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What to do in cases of General Average

Updated on March 19, 2013
A vessel with cargo on board in distress
A vessel with cargo on board in distress
Fire on a vessel carrying containers
Fire on a vessel carrying containers


There are many aspects and terms of marine insurance claims which can be quite confusing to the layman. Often new Shippers / consignees find themselves perplexed with the various documentation / formalities to be completed for situations where there cargo is in peril. One of those dreaded situations is a declaration of General Average by the vessel that is carrying their cargo.

Suddenly the merchant is faced with a notice which asks him to have forms filled up/ deposits made and so on so forth and in most cases his cargo is delayed / fate of his cargo is unclear.

To make General Average easy to understand let us take the example of a case where there is a fire in a hold of the ship carrying cargo. Now unless the fire is put out all involved i.e. vessel, cargo and crew will suffer . The only way to save all would be to put out the fire by hosepipes to pour water / take other necessary measures to put out the fire. However this could cause additional damages to cargo or even to cargo which was unaffected by the fire.

The usual reaction in such cases may be “Why should I pay? My cargo was not affected?” However the history of General Average can be traced back in time to the exigencies of hazards faced at sea, where there is often very little time to determine whose cargo was being jettisoned and so forth. To avoid disputes which could result in wastage of valuable time, there arose the practice whereby all merchants whose cargo landed safely would be called on to contribute a portion, based upon a share or percentage, to the merchant or merchants whose goods had been tossed overboard to avert imminent peril.

To declare a General average three elements must be present:R

1. A common danger: a danger in which vessel, cargo and crew all participate; a danger imminent and apparently 'inevitable,' except by voluntarily incurring the loss of a portion of the whole to save the remainder."

2. There must be a voluntary jettison, or sacrifice of some portion of the joint concern for the purpose of avoiding this imminent peril, a transfer of the peril from the whole to a particular portion of the whole.

3. This attempt to avoid the imminent common peril must be successful.

Therefore going back to our example of fire , it would not be General Average situation if some goods got destroyed in the fire or if the vessel was damaged due to fire. Only if there was some voluntary sacrifice like throwing away (jettison) of the burning goods / damage to otherwise sound goods in an effort to put out the fire, there would be general average.

As per the law of General Average all parties in a sea venture proportionally share any losses resulting from a voluntary sacrifice of part of the ship or cargo to save the hole in an emergency. This sharing is known as contribution.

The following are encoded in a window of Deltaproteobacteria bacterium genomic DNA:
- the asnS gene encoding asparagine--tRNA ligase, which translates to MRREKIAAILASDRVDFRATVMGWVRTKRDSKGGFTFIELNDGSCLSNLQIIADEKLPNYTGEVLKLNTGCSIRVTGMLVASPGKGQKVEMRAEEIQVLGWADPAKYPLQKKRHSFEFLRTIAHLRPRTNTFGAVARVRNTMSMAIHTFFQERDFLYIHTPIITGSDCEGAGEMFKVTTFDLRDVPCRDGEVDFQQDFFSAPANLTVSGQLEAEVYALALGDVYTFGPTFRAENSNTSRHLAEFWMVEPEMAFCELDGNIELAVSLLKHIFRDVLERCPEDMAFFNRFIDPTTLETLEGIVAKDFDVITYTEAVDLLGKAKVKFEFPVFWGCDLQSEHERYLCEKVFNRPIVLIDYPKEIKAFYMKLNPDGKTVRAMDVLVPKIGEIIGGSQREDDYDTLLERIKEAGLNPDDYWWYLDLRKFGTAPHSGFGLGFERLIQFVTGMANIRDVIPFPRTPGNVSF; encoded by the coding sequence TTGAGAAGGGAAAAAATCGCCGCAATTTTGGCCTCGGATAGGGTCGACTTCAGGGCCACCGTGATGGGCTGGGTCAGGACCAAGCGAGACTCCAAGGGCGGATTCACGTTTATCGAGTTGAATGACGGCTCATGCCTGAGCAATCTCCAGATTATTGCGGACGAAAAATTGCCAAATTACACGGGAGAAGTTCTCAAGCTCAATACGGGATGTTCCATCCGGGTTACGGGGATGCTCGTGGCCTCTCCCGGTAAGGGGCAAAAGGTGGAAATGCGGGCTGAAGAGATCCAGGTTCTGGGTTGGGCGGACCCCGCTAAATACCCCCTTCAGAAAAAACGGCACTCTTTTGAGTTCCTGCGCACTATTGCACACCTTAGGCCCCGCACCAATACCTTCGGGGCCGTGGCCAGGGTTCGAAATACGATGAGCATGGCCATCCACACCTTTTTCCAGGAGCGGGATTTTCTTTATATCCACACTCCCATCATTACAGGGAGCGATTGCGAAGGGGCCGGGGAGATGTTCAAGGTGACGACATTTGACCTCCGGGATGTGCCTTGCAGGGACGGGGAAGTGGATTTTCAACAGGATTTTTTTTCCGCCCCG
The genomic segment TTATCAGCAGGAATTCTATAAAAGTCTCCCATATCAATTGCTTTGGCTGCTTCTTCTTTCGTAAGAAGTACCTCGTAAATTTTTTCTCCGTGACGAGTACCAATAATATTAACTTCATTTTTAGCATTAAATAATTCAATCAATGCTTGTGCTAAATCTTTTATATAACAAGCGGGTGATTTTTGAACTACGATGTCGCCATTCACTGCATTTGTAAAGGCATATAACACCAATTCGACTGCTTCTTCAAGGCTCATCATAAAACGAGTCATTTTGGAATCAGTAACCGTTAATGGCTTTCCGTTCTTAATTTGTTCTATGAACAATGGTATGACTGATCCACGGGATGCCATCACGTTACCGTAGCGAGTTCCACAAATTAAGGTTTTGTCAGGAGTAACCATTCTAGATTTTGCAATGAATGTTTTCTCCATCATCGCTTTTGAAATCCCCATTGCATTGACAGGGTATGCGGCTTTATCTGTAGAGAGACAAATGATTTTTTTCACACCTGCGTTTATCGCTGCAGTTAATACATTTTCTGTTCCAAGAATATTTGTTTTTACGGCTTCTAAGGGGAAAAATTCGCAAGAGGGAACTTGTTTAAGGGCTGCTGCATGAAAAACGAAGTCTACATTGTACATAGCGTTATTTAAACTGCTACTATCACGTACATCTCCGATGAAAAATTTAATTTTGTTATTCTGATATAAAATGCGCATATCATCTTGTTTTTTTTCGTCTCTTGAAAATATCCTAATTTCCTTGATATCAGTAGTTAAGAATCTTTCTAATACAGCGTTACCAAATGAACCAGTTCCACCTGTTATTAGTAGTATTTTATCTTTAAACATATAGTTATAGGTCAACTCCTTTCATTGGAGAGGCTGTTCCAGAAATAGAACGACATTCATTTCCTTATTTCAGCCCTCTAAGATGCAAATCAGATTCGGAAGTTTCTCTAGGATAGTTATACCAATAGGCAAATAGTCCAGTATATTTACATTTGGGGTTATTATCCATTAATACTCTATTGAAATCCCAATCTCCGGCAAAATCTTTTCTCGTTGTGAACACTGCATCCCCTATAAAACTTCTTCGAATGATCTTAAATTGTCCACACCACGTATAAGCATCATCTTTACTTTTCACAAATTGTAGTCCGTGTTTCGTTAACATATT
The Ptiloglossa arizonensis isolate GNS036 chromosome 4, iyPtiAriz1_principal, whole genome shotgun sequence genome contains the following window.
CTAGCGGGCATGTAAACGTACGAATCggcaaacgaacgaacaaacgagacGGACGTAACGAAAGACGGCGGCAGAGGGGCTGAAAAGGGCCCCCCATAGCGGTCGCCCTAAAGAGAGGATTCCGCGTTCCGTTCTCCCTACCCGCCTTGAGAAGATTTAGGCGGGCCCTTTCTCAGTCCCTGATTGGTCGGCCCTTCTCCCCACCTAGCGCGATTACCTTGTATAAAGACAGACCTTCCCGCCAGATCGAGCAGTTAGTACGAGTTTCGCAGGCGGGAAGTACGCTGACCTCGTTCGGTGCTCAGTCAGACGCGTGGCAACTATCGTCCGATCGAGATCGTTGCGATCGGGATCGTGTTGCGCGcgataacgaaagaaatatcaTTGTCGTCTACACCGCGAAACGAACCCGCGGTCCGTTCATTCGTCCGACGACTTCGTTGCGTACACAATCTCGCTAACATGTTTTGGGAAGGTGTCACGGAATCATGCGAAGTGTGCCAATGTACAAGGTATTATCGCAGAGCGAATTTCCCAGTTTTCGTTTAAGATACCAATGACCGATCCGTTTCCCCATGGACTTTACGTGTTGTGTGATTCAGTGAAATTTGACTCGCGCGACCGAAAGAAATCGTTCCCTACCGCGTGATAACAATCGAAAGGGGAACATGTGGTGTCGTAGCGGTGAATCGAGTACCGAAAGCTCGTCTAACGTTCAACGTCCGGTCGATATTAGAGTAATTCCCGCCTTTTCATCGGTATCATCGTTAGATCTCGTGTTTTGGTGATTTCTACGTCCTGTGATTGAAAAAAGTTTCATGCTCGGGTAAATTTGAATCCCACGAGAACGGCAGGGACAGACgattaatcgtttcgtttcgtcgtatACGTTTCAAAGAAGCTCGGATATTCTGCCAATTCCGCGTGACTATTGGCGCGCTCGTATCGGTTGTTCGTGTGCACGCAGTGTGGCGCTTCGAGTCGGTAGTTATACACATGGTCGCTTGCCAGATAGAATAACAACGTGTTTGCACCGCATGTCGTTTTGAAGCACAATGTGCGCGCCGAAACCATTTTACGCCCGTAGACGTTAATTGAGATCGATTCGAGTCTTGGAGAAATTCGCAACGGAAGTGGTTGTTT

A contribution by all parties in a sea voyage to make good loss sustained by one / several of them on account of sacrifices voluntarily made of part of the ship and/or cargo to save the venture from an impending peril, or for extraordinary expenses necessarily incurred by one or more of the interests in the enterprise. Some degree of success must occur, as if nothing could be saved, there would be nothing to contribute to General Average.

Ship-owners have maritime lien on the cargo for its pro-rata share of the total amount to be made good in General Average. A lien is the right of the creditor to retain the properties of his debtor until the debt is paid.

When general Average has been declared, before cargo is released by the carrier/ ship-owner to the cargo owner, a General Average Bond will have to be signed and a cash deposit based on a percentage of the invoice value estimated to cover General Average expenditure will have to be paid. However in most cases the Carrier / Ship-owner will accept General Average Guarantee signed by the Insurance company who has insured the cargo in lieu of the cash deposit.

Therefore as soon as General Average notice is received by the cargo owners, they should contact the Insurance company who have insured their goods and submit the following documents.

  • Copy of the completed General Average Bond
  • Format for General Average Guarantee form provided by Ship owners or their General Average Adjusters
  • Any other correspondence received from the Ship owners or their General Average Adjusters
  • Copy of the Insurance Certificate / Policy , Commercial Invoice & Bill of lading

The situation has changed a lot from those ancient times when the proportion of loss to be borne by different merchants could be worked out by simple calculations. Nowadays a General Average Adjustment entails complex calculations for which the ship owners / carriers rely on word renowned Adjustment companies.


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